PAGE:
Tuesday, February 14, 2023, marks a new Valentine’s Day celebration.
The holiday is a time to remind spouses, partners, children, friends, neighbors and even pets of how much love there is to go around.
Here are some fun, by-the-numbers facts about Valentine’s Day as the popular holiday approaches.
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1 – The holiday ranking of Valentine’s Day for consumer spending on fresh flowers and plants, according to the Society of American Florists (SAF). Christmas and Hanukkah are a close second, the organization reports.
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1916 — The year that Hallmark’s Valentine’s Day greeting cards first appeared on store shelves. The company’s founder, J.C. Hall, began selling Valentine’s Day postcards earlier, in 1910, according to Hallmark’s corporate website.
145 million — The approximate number of Valentine’s Day cards exchanged industry-wide every February 14, according to Hallmark. This number reportedly doesn’t include children’s packaged cards.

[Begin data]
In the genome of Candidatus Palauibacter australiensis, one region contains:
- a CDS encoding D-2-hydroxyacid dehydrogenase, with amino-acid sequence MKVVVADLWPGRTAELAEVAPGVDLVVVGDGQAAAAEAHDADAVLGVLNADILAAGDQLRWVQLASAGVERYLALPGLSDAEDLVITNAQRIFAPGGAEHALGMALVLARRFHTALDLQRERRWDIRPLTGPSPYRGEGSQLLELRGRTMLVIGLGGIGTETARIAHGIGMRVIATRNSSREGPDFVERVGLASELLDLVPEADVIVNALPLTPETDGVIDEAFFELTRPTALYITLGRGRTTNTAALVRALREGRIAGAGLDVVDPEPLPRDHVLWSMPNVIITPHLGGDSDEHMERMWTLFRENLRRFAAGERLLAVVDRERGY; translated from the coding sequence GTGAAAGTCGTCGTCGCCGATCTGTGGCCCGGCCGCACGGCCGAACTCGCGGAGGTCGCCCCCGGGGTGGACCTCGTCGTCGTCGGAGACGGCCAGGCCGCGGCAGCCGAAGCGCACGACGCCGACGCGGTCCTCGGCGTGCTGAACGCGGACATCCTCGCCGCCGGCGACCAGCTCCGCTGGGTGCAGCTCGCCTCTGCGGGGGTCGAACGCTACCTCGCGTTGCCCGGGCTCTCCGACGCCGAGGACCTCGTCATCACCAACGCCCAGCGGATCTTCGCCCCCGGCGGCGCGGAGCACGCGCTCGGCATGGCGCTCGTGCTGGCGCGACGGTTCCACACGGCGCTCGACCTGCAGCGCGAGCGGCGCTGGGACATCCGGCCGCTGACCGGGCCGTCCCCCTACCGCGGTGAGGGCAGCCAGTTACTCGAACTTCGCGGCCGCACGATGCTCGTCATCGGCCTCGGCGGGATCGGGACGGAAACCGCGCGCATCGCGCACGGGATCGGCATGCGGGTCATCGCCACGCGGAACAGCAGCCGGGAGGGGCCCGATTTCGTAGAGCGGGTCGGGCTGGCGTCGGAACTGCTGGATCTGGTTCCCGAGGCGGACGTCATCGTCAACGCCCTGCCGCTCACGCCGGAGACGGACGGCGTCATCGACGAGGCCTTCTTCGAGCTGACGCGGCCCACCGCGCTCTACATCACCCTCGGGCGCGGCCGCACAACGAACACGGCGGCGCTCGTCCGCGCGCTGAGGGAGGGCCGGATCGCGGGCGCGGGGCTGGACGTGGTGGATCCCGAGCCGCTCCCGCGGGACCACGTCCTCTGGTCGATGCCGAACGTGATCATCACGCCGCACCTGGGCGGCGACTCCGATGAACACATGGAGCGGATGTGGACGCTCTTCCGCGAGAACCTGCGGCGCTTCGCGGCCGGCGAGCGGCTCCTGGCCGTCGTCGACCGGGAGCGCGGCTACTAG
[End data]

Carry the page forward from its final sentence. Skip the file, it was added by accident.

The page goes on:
$23.9 billion — The total amount last year that Americans spent on Valentine’s Day gifts for partners, friends, kids, pets and more, according to the National Retail Federation (NRF).
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$25.9 billion — The total amount Americans are expected to spend on Valentine’s Day this year is $25.9 billion, which would make it one of the highest spending years on record, according to the annual survey released on Jan. 25, 2023 by the NRF and Prosper Insights & Analytics.
32% of people — One third of those who celebrate Valentine’s Day, 32% are planning on giving out a gift of experience, according to NRF.
This is an increase of 26% in comparison to last year, making this its highest percentage since NRF and Prosper started posing the question in 2017, notes the site.
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52% of people — More than half of the Valentine’s Day consumers, 52%, will spend an average of $192.80 — with an increase in money allotted to pets, friends, coworkers, teachers and classmates, reported NRF.
28% of people — For those who do not plan on celebrating Valentine’s Day, 28% of individuals will still recognize the holiday by finding their own way to celebrate with non-Valentine’s Day gifts, a night out to themselves or spending time with single friends and family, shared the NRF.